Armed with what officials called a comprehensive accounting of the burden air, water and soil pollution imposes on South and West side neighborhoods, Mayor Brandon Johnson said Monday he would ask the Chicago City Council to pass new laws to protect those communities.
Flanked by environmental justice advocates who have protested City Hall for decades, Johnson said he would no longer allow the residents of Austin, East Garfield Park, Englewood, Humboldt Park, Lower West Side, McKinley Park, New City, North Lawndale, Roseland, South Deering, South Lawndale, West Englewood and West Garfield Park to live in neighborhoods where the air was not safe to breathe.
“In the greatest city in the world, no neighborhood should have to suffer the burden of pollution more so than any other neighborhood,” Johnson said. “The time to act on environmental justice is now.
Johnson’s promise on Monday comes after he vowed during the campaign to champion what he called the Cumulative Impact Assessment Ordinance, which would allow the City Council to take into account the amount of existing air, water and soil pollution in a community – not just what the proposed project is expected to add if it is approved – when considering allowing additional polluting industries.
Johnson campaigned on a platform that promised to put an end to what he called “literal sacrifice zones” – neighborhoods home to Black and Latino Chicagoans where industrial firms are allowed to pollute the air, water and soil with impunity, making residents sick and degrading their quality of life.
The assessment, which took 15 months to complete, was required under the terms of an agreement reached by former Mayor Lori Lightfoot with the U.S. Department of Housing and Urban Development that required the city to stop allowing industrial businesses to continue to pollute the already dirty air, water and soil on Chicago’s South and West sides.
That agreement resolved allegations levied against the city by federal officials who concluded Lightfoot’s administration violated the civil rights of Black and Latino Chicagoans by allowing a metal shredding and recycling operation to move from the North Side to the Southeast Side that “continued a broader policy of shifting polluting activities from White neighborhoods to Black and Hispanic neighborhoods, despite the latter already experiencing a disproportionate burden of environmental harms.”
That agreement not only required the city to document the disproportionate burden of pollution of the South and the West sides but to identify what officials will do to protect residents of neighborhoods suffering from “burdens associated with intensive industrial and transportation uses.”
The proposed ordinance would require city workers to respond more quickly to pollution complaints, reduce emissions from diesel trucks and ramp up efforts to take the concerns of those who live on the South and the West sides seriously.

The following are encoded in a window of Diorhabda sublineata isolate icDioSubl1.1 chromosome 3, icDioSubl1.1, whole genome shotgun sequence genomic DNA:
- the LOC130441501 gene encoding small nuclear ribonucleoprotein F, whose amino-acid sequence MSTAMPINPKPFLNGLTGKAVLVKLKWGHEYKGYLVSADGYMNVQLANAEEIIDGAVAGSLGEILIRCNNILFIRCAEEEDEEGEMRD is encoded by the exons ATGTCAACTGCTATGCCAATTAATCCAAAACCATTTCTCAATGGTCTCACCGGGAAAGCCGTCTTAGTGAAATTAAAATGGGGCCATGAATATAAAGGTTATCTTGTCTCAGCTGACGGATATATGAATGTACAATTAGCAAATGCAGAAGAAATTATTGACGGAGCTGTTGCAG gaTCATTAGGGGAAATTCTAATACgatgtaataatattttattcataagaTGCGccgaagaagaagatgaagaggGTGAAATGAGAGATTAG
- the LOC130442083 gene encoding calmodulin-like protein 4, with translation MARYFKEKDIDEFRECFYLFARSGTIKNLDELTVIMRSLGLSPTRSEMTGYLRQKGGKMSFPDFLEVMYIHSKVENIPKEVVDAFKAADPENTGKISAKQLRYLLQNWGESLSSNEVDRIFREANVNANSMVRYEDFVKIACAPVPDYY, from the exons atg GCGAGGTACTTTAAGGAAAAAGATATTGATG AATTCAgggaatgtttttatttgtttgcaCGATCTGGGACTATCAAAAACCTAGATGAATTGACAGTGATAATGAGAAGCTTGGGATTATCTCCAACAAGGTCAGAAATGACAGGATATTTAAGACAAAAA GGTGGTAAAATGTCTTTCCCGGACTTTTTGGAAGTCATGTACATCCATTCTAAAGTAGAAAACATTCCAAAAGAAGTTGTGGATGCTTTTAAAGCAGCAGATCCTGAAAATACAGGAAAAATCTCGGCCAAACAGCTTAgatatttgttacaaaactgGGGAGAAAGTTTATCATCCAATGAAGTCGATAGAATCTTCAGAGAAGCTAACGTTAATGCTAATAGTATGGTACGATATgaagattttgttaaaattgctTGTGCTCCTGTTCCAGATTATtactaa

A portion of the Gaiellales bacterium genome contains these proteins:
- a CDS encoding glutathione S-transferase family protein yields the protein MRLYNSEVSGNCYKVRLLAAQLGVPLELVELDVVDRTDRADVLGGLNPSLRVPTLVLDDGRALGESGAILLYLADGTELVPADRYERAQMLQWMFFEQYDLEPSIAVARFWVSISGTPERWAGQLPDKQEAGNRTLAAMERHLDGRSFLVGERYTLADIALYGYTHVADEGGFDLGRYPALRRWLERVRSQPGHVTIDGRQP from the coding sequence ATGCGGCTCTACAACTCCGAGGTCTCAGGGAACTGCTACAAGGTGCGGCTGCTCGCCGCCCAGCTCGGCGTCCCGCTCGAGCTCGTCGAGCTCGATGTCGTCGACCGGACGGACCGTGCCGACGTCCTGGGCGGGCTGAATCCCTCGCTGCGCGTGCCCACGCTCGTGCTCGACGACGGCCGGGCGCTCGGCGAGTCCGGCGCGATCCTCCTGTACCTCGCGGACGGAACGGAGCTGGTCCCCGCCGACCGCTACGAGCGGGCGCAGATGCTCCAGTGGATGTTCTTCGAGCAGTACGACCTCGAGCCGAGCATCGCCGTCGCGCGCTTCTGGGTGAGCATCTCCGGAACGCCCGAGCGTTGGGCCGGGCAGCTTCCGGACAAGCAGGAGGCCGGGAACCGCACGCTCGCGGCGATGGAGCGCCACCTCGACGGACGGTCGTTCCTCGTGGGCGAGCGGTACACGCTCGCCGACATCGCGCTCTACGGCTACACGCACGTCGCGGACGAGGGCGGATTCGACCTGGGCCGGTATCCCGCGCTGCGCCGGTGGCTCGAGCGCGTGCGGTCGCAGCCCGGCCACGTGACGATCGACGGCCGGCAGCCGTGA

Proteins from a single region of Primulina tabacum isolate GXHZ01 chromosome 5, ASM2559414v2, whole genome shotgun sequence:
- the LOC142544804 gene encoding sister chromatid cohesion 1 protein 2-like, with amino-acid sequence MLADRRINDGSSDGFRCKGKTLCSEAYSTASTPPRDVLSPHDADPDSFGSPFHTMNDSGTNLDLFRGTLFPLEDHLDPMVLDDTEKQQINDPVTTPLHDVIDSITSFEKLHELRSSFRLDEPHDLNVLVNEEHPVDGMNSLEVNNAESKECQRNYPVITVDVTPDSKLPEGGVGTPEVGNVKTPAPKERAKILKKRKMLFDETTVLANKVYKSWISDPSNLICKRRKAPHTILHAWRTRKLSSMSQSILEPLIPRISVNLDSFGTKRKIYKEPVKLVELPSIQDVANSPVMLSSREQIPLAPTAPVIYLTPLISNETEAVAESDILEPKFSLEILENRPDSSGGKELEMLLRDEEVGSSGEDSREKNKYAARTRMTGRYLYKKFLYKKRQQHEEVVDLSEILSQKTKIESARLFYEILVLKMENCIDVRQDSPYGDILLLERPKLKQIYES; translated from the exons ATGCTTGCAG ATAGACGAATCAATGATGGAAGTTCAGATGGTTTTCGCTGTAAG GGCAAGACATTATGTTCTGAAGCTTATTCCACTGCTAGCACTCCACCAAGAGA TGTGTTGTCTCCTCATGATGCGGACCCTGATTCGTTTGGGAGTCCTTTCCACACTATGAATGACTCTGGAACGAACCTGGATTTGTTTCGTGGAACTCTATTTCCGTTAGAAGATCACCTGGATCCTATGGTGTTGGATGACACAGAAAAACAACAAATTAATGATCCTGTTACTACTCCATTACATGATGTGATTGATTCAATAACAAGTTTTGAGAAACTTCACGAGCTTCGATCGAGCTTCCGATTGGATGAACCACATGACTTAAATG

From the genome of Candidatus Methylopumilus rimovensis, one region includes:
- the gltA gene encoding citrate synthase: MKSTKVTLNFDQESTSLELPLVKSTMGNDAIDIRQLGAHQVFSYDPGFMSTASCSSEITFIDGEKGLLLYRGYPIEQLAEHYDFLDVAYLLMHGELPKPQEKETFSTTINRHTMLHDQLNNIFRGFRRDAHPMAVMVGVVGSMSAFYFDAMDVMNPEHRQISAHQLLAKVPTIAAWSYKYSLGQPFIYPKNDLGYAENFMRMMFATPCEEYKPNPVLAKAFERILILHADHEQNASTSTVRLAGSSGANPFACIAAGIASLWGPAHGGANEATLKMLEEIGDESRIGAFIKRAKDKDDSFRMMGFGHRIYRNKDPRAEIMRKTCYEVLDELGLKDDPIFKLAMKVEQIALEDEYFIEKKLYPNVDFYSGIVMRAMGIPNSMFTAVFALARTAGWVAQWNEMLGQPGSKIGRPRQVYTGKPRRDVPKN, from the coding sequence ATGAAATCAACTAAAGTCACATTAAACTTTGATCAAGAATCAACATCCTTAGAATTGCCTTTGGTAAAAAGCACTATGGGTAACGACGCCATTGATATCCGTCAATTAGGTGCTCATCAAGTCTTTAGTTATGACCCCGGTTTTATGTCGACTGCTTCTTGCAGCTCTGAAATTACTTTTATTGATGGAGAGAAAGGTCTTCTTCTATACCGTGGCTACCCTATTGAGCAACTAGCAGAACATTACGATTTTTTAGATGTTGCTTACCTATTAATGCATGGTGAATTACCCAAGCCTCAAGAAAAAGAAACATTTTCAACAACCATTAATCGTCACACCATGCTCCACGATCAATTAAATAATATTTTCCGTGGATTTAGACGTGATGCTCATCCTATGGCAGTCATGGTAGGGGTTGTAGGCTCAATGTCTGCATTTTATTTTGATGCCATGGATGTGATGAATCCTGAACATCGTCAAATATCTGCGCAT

Lightfoot rejected Reserve Management Group’s application for the final permit the company, which also owns General Iron, needs to operate the already completed facility in February 2022, saying it posed an “unacceptable risk” to the health of residents.
Johnson has vowed to fight a decision by an administrative law judge that could force city health officials to issue the permit, ensuring Johnson will be the third Chicago mayor to grapple with the fate of the shredding operator.
While Reserve Management Group officials have repeatedly said Southside Recycling would be the most “environmentally conscious metal recycling facility in the country,” activists have vowed to continue the fight.
Three of those activists stood alongside Johnson on Monday, and praised him for hearing their cries for environmental justice.
Kim Wasserman, the executive director of the Little Village Environmental Justice Organization, fought back tears as she hailed Johnson for charting a new course.
“It is crazy to be standing right here,” said Wasserman, who condemned Lightfoot for allowing a plume of dust to coat six blocks of homes in Little Village after crews botched the demolition of the smokestack at the former Crawford coal power plant, just as the coronavirus pandemic was beginning to slam Chicago.
“This is a moment of triumph,” said Cheryl Johnson, the executive director of People for Community Recovery and the daughter of Hazel Johnson, known as the mother of the environmental justice movement for her work in Altgeld Gardens.
But more work remains, said Olga Bautista, the executive director of the Southeast Environmental Task Force.
Johnson's proposal “is not going to solve everything, but it does put forward the issues,” she said.